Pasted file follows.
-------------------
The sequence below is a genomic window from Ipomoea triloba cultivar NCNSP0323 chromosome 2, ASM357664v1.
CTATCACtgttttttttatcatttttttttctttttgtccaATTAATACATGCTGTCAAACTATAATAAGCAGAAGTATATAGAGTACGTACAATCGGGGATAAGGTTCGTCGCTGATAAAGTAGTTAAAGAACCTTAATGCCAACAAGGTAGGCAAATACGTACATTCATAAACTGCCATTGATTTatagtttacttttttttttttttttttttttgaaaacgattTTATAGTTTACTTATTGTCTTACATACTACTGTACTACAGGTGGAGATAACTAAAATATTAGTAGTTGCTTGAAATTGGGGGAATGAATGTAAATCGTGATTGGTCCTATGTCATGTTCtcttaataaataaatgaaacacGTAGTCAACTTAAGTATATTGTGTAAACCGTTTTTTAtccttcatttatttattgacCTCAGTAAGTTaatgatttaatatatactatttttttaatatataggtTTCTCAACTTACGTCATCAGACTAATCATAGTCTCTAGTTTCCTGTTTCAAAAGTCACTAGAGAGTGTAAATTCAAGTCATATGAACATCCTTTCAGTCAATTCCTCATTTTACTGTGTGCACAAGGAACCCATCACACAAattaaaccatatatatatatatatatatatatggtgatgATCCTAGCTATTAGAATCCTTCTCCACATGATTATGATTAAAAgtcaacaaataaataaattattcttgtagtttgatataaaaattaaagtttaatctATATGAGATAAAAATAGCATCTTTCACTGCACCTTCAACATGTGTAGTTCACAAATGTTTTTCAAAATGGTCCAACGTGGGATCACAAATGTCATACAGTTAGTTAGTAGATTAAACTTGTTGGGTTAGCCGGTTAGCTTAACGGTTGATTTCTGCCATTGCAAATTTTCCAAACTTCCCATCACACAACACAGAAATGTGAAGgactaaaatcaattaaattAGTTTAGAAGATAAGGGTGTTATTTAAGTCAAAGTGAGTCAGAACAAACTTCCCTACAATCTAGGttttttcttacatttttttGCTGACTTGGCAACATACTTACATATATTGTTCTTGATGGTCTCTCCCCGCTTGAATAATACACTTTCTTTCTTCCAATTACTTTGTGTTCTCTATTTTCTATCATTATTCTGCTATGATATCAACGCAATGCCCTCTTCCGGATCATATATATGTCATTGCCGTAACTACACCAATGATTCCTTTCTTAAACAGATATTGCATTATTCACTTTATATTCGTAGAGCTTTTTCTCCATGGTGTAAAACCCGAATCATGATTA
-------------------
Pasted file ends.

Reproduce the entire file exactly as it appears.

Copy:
The sequence below is a genomic window from Ipomoea triloba cultivar NCNSP0323 chromosome 2, ASM357664v1.
CTATCACtgttttttttatcatttttttttctttttgtccaATTAATACATGCTGTCAAACTATAATAAGCAGAAGTATATAGAGTACGTACAATCGGGGATAAGGTTCGTCGCTGATAAAGTAGTTAAAGAACCTTAATGCCAACAAGGTAGGCAAATACGTACATTCATAAACTGCCATTGATTTatagtttacttttttttttttttttttttttgaaaacgattTTATAGTTTACTTATTGTCTTACATACTACTGTACTACAGGTGGAGATAACTAAAATATTAGTAGTTGCTTGAAATTGGGGGAATGAATGTAAATCGTGATTGGTCCTATGTCATGTTCtcttaataaataaatgaaacacGTAGTCAACTTAAGTATATTGTGTAAACCGTTTTTTAtccttcatttatttattgacCTCAGTAAGTTaatgatttaatatatactatttttttaatatataggtTTCTCAACTTACGTCATCAGACTAATCATAGTCTCTAGTTTCCTGTTTCAAAAGTCACTAGAGAGTGTAAATTCAAGTCATATGAACATCCTTTCAGTCAATTCCTCATTTTACTGTGTGCACAAGGAACCCATCACACAAattaaaccatatatatatatatatatatatatggtgatgATCCTAGCTATTAGAATCCTTCTCCACATGATTATGATTAAAAgtcaacaaataaataaattattcttgtagtttgatataaaaattaaagtttaatctATATGAGATAAAAATAGCATCTTTCACTGCACCTTCAACATGTGTAGTTCACAAATGTTTTTCAAAATGGTCCAACGTGGGATCACAAATGTCATACAGTTAGTTAGTAGATTAAACTTGTTGGGTTAGCCGGTTAGCTTAACGGTTGATTTCTGCCATTGCAAATTTTCCAAACTTCCCATCACACAACACAGAAATGTGAAGgactaaaatcaattaaattAGTTTAGAAGATAAGGGTGTTATTTAAGTCAAAGTGAGTCAGAACAAACTTCCCTACAATCTAGGttttttcttacatttttttGCTGACTTGGCAACATACTTACATATATTGTTCTTGATGGTCTCTCCCCGCTTGAATAATACACTTTCTTTCTTCCAATTACTTTGTGTTCTCTATTTTCTATCATTATTCTGCTATGATATCAACGCAATGCCCTCTTCCGGATCATATATATGTCATTGCCGTAACTACACCAATGATTCCTTTCTTAAACAGATATTGCATTATTCACTTTATATTCGTAGAGCTTTTTCTCCATGGTGTAAAACCCGAATCATGATTA